A Manitoba financial protection agency is warning homeowners about “underhanded” house flippers coercing financially vulnerable people into selling their homes for much less than they’re worth.
The Manitoba Securities Commission has gotten more than 10 calls in the past six months or so from homeowners with similar experiences of handwritten notes, left by strangers, offering to purchase their house, said Jason Roy, senior investigator with the commission.
In most cases, the homeowners were known or believed to be in financial distress, and Roy says the people leaving the notes are aware of that.
“What we’ve found out is that these are some individuals that are getting some information that the homeowner may be in some sort of financial hardship and essentially try to take that to their advantage to get their home for a cheaper price,” he said.
He wouldn’t reveal how the individuals may learn about people’s financial status.
The commission sent out a news release Tuesday warning the public about the flippers and their use of “aggressive and misleading tactics.”
Once the flippers identify a target, they will typically leave a handwritten note explaining they’d like to buy the home, or have someone else interested in doing so, the commission says.
Then they make a below-market-value offer, hoping to take advantage of the homeowner’s difficult financial situation, the release says, and discourage the homeowner from contacting a real estate agent.
The homeowners are sometimes asked to sign a contract allowing “so-called engineers or architects” to access the property before the sale is finalized, the release continues.
“In fact, these are not engineers, architects or tradespeople, but potential investors in the property, there to assess whether they can profit on the ‘flip,'” the news release says.
Roy said he believes the practice is being employed by a number of individuals, potentially educated by “seminars” on how to earn big on the housing market.
“I think it’s a whole group of individuals and sometimes there’s seminars that sort of blow through town and teach people how to get rich in the real estate market,” he said. “In many cases, they’re giving them bad or improper advice and causing all kinds of issues.”
In some cases, the practice is in violation of Manitoba’s Real Estate Brokers Act, which means the commission can take action against potential buyers, he added. The punishment can include a fine.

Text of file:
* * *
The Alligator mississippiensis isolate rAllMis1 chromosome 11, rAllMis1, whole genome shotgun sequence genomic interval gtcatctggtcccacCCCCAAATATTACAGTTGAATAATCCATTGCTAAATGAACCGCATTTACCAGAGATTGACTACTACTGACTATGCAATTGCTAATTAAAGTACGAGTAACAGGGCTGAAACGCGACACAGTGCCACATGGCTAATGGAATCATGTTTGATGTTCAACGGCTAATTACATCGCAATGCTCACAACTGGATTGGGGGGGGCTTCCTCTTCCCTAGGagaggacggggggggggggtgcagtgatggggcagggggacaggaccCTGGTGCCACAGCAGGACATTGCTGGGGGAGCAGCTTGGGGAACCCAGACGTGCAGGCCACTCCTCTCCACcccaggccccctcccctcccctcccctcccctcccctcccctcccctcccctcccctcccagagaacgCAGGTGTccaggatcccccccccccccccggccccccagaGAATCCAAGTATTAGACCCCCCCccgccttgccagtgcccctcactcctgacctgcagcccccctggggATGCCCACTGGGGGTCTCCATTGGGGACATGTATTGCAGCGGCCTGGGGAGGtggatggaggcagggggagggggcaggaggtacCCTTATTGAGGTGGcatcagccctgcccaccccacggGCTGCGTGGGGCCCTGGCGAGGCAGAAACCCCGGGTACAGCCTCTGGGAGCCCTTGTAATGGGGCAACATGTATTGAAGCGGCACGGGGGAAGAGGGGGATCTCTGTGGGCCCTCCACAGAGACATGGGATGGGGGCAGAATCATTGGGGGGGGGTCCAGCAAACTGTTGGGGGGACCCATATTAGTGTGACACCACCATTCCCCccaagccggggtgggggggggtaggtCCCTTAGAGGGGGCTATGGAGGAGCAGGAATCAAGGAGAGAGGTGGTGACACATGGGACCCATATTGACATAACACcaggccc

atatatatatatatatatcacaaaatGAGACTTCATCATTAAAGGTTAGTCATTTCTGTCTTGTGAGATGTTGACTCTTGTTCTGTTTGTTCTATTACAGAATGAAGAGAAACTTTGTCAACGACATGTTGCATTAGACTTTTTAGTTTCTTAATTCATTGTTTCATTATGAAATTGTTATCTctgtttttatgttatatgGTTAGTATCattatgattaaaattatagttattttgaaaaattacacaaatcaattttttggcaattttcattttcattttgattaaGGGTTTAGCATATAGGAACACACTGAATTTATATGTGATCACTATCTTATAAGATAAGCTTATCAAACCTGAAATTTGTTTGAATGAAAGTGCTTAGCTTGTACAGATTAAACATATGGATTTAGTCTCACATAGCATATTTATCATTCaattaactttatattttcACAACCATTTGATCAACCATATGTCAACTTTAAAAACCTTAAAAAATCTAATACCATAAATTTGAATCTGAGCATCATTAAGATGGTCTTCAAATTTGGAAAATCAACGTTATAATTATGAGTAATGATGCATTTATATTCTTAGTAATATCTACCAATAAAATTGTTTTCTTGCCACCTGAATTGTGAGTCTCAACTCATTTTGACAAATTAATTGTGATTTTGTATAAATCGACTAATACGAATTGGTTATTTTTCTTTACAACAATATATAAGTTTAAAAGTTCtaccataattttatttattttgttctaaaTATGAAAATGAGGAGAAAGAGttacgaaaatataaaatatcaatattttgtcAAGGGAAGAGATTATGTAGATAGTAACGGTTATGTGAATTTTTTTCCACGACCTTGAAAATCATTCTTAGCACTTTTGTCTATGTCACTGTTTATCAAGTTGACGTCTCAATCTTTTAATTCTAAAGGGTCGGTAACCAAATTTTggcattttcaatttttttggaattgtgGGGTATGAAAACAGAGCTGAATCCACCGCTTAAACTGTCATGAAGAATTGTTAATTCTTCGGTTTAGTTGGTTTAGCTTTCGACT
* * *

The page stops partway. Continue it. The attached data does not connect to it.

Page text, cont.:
His advice is to work with professionals you initiated contact with yourself — not the ones brought to you by a potential flipper — to figure the real market value of your home.
“This type of thing can happen right across the city and people from all walks of life at some point may get into financial trouble — and these guys are somewhat taking advantage of it,” Roy said.
“It really doesn’t matter what neighbourhood you’re in, you should always follow that same advice. When you are looking to sell your home, use a professional, someone that’s registered.”
The commission’s real estate division suggests homeowners follow some basic advice:
- Check to see if the person who is transacting on your behalf is registered to do so online.
- Before selling your home, consider independent professional advice from a real estate agent, lawyer, etc. To find out the fair market value of your home, contact a real estate appraiser.
- Never sign blank documents that could later be filled with falsified information.
- Never sign documents without fully reading them and understanding what they mean. Seek independent legal advice if you’re unsure.
- If experiencing financial hardships, seek advice from financial professionals that you initiate contact with, such as credit counselors, bank or credit union professionals and so on.
People who have concerns about irregularities or unusual details in a real estate transaction are advised to contact Manitoba Securities Commission.